On Aug. 2, the U.S. District Court for the Northern District of California in Dang v. San Francisco Forty Niners denied a motion to dismiss a putative class action against the National Football League, its member clubs, NFL Properties and Reebok. The plaintiff’s suit alleged that the agreement to grant Reebok an exclusive license to manufacture NFL-branded apparel violated state and federal antitrust laws. The exclusive licensing agreement, the plaintiff argued, resulted in anticompetitive overcharges.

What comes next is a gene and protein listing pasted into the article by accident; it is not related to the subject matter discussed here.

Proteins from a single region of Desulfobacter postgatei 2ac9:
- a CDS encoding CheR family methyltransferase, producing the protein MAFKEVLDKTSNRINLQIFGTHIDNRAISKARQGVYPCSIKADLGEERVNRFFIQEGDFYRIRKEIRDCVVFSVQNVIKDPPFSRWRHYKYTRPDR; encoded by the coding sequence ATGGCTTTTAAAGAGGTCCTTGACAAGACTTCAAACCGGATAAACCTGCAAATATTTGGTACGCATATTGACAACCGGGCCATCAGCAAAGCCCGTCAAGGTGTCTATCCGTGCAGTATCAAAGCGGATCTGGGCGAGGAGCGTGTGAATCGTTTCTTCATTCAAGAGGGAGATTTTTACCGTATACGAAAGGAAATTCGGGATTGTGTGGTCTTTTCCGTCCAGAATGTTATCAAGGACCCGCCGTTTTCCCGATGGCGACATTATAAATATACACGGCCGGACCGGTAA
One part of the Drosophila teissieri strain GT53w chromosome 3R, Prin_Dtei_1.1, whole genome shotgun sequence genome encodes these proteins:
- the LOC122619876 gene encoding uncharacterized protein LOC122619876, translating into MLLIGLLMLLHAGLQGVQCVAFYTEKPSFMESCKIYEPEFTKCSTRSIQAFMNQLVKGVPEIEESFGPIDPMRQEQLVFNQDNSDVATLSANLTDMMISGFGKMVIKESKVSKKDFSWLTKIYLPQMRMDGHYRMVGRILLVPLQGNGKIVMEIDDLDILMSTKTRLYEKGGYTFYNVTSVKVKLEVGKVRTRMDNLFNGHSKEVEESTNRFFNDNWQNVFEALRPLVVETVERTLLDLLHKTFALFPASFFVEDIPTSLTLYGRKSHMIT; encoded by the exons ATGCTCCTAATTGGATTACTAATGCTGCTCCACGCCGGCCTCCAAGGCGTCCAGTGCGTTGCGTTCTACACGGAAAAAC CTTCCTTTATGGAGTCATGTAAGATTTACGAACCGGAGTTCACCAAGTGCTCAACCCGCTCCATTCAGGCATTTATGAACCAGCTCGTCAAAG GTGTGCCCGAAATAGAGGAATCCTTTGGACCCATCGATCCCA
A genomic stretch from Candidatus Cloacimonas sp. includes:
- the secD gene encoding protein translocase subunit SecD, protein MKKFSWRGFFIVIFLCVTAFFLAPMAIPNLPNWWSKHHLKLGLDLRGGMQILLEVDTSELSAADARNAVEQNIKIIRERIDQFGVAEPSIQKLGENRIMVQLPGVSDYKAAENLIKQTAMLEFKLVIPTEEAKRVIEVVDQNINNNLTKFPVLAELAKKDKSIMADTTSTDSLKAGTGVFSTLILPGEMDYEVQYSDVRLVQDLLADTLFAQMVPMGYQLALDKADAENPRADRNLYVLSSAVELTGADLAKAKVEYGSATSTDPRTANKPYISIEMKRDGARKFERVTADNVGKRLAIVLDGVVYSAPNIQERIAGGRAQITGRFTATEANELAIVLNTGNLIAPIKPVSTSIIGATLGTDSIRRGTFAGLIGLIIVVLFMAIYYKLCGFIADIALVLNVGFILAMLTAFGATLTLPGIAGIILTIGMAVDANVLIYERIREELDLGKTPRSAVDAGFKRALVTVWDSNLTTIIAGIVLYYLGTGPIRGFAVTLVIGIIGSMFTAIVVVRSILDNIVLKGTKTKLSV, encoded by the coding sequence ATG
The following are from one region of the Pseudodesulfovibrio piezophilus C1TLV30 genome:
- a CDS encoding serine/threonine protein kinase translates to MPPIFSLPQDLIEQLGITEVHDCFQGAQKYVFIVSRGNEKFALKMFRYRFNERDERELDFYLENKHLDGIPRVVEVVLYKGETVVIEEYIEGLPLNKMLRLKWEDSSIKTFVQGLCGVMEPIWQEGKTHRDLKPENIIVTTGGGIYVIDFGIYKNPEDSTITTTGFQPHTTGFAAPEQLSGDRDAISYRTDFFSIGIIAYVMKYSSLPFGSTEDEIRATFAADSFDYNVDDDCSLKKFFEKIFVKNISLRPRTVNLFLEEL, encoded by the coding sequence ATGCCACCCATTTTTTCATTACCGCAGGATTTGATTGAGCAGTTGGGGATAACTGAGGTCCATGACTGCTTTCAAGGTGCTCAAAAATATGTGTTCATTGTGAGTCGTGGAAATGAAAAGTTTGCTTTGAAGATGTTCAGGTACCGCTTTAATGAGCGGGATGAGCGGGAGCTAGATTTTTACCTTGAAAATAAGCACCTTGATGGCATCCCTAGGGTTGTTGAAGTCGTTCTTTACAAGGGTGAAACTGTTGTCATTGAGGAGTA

In their motion to dismiss, the defendants argued that the proposed markets for NFL apparel and NFL apparel licenses were too narrow because there is no market for NFL apparel separate from the market for sports apparel or apparel in general. The court rejected this argument, holding that the alleged market consisted of all 30 NFL teams’ logos, and all of those teams competed with each other for apparel sales throughout the country. The court also determined that non-NFL apparel such as collegiate, MLB or NBA apparel “would not suffice as a reasonable substitute” for NFL apparel. The court reached this conclusion after noting that NFL team logos “may very well be the products themselves that the consumers seek to purchase.” The court ultimately concluded that the alleged market was adequately pleaded as a relevant market because, among other things, NFL teams compete for fans in regions of the country that do not have geographic representation in the NFL, competition exists for apparel in regions that have more than one team and teams utilize apparel to compete for individuals without a team allegiance and for individuals who move from one region of the country to another.